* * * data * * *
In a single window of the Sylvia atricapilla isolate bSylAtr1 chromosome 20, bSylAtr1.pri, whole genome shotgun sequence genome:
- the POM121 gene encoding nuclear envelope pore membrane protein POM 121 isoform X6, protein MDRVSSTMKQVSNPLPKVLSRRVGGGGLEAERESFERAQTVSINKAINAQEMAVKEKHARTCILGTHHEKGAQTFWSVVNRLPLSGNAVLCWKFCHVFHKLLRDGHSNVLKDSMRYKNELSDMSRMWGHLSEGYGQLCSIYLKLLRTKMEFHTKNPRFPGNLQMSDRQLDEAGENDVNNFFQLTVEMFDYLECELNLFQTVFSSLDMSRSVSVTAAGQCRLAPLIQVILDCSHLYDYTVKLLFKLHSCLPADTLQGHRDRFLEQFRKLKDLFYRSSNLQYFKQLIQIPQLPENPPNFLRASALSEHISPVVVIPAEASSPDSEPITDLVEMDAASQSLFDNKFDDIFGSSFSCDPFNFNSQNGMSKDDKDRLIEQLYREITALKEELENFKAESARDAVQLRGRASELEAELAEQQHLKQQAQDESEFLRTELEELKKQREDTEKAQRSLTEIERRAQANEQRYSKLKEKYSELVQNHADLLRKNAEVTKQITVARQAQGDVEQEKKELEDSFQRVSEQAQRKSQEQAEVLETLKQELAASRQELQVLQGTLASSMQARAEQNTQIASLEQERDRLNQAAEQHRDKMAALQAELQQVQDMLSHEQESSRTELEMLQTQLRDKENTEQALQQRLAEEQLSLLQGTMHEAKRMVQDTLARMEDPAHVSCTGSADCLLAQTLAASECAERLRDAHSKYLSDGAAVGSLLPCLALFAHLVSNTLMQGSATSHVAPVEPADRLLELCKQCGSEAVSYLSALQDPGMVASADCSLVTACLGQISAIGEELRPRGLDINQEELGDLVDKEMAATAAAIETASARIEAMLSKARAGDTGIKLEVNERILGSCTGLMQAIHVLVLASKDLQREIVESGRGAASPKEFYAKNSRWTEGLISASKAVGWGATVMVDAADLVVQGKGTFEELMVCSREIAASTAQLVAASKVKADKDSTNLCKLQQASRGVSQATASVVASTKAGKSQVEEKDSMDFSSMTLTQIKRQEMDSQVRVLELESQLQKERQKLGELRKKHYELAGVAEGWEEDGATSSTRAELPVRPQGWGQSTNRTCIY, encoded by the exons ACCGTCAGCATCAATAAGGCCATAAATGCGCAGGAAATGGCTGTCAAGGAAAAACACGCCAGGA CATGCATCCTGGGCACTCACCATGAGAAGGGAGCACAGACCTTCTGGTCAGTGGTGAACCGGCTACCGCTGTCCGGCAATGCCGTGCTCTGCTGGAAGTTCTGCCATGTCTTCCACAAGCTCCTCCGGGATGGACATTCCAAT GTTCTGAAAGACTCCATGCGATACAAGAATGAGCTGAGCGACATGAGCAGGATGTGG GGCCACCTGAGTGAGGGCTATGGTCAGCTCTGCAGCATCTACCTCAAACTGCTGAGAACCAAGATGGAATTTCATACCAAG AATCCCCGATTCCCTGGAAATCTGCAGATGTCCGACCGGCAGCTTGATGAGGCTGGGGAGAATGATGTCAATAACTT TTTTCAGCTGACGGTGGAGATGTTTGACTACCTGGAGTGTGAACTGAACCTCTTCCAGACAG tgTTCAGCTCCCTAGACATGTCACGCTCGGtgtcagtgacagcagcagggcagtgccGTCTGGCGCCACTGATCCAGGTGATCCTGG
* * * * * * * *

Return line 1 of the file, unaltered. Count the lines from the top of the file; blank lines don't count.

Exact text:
In a single window of the Sylvia atricapilla isolate bSylAtr1 chromosome 20, bSylAtr1.pri, whole genome shotgun sequence genome: